In our last Seasonal Insights we have mixed things up a little bit and talked to you about the media sector – an industry that performs very poorly during the month of August. Upon your positive feedback we have decided to build up on this topic. In this week’s issue we are going to talk about some international markets that exhibit negative patterns during September and we will try to find some reasons for this recurring trend.
The Big Crashes of the past happened in September and October
When you ask investors what they think is the worst time of the year to invest, most would reply that it is October. As subscribers to this newsletter, you most probably have some knowledge about Black Friday (1929) and Black Monday (1987). In both cases, turbulent events in the US, namely panic-fueled disposal of stocks and a resulting sharp decline in prices, led to a worldwide crisis on the markets. These two events represent the most drastic declines in stock prices of the 20th century – and they both happened in October. The conclusion that October is a tough month to invest seems logic. However, looking at the numbers, September is the month of the year where finding profitable investment opportunities is even harder. According to Lim (2017), the S&P 500 has lost an average of 0.7% during September since World War II. Additionally, the worst economic period since The Great Depression of the 1930’s was triggered by another event – the 2008 financial crisis. And fittingly, its sad climax was the Lehman bankruptcy – September 15.
Manifold reasons for bad performance in September
What are the reasons for the typical struggle of the markets in September? There is no definite answer, but we believe there is more than just one reason. Firstly, like most people in the Western hemisphere, investors like to go on vacation in summer. The month of August is a traditional month for vacations. Since they tend to keep their portfolio during this time, trading volumes decline. Once these investors get back to work, the first thing they do is exit positions they were planning on exiting anyway (Gallant, 2018). Once this behavior becomes a trend, there is a decline in prices. Another potential reason is that most mutual funds close their fiscal year at the end of September. Consequently, they typically try and sell losing positions before the end of the year. Both of these trends lead to high volume sales and, as a result, declining prices on the markets.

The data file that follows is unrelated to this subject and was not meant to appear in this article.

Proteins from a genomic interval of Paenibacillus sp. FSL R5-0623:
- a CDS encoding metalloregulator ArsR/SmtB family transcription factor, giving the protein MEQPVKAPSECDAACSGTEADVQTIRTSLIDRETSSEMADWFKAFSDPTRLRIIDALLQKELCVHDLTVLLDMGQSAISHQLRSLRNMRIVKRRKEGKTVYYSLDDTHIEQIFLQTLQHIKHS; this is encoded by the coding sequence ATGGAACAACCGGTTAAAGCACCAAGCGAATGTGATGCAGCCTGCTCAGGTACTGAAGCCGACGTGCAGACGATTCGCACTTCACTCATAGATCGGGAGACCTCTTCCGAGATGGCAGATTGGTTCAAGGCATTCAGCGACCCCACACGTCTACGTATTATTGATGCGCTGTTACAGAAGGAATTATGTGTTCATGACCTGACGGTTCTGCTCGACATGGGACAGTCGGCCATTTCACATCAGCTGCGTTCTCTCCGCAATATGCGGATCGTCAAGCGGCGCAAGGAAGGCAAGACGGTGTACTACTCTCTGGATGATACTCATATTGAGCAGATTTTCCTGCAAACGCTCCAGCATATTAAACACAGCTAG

Analysis of international indices validate the theory
Again, we have used our Web App to analyze this phenomenon, in order to go beyond simple truisms and supply you with hard statistical evidence. That’s why we have analyzed the biggest international indices to come up with a selection of three of these patterns, exhibiting the aforementioned trend.
The first index we have analyzed is the NASDAQ 100. It is a stock market index that is made up of the 100 largest non-financial companies listed on the NASDAQ. As you can see, the financial crisis of 2008 hit the index severely but based on the last 20 years, there is clear evidence for a recurring pattern in the respective time-period during September.
The NASDAQ 100 posted massive losses in 2008 – but a general pattern can be observed nevertheless.
Source: Seasonax Web App
The second index we examined is the FTSE All-Share Index, a capitalization-weighted index that comprises more than 600 companies from the London Stock Exchange. It is an aggregation of the FTSE 100, FTSE 250 and FTSE SmallCap Index. Although there were some profitable years (2007 and 2009 in particular), the general trend of the last 20 years is clear – the market is bearish during September.
A clear bearish pattern can be observed for the FTSE All-Share Index.
Source: Seasonax Web App
As our third pattern, we have examined the Euro Stoxx 50. Owned by Deutsche Börse Group, it is designed to represent the largest super-sector leaders in the Euro Zone in terms of free-float market capitalization. Like before, we can observe a clear bearish pattern in September. The graphic visualization of the chart shows clearly what we have stated before – September and October are by far the two worst performing months.
The Euro Stoxx 50 exhibits a clear downturn during September and October.
Source: Seasonax Web App
Our analysis shows that there is clear statistical evidence for bearish patterns during September in the largest stock markets around the globe. Whether this is because of fear of another big crash in October, the prolonged holidays or fiscal reasons cannot be finally determined. Nevertheless, we consider it important to not just numerically analyze these phenomena but to go beyond and try and understand seasonal patterns. We would be very happy to hear from you regarding your opinion of why there is a traditional slump in September. Simply write us at support(at)seasonax.com!
What do you take away from this week’s Seasonal Insights? Firstly, that you need to act with great caution during the month of September and that October is not very friendly to most investors either. However, bear in mind that the markets are picking up their pace in fall and start building up toward the year-end rally.
You can use our application to find investment opportunities for cyclical portfolio decisions and thoroughly analyze them before making your move. As always, there cannot be any guarantees in the market, but you can certainly let probabilities work in your favor!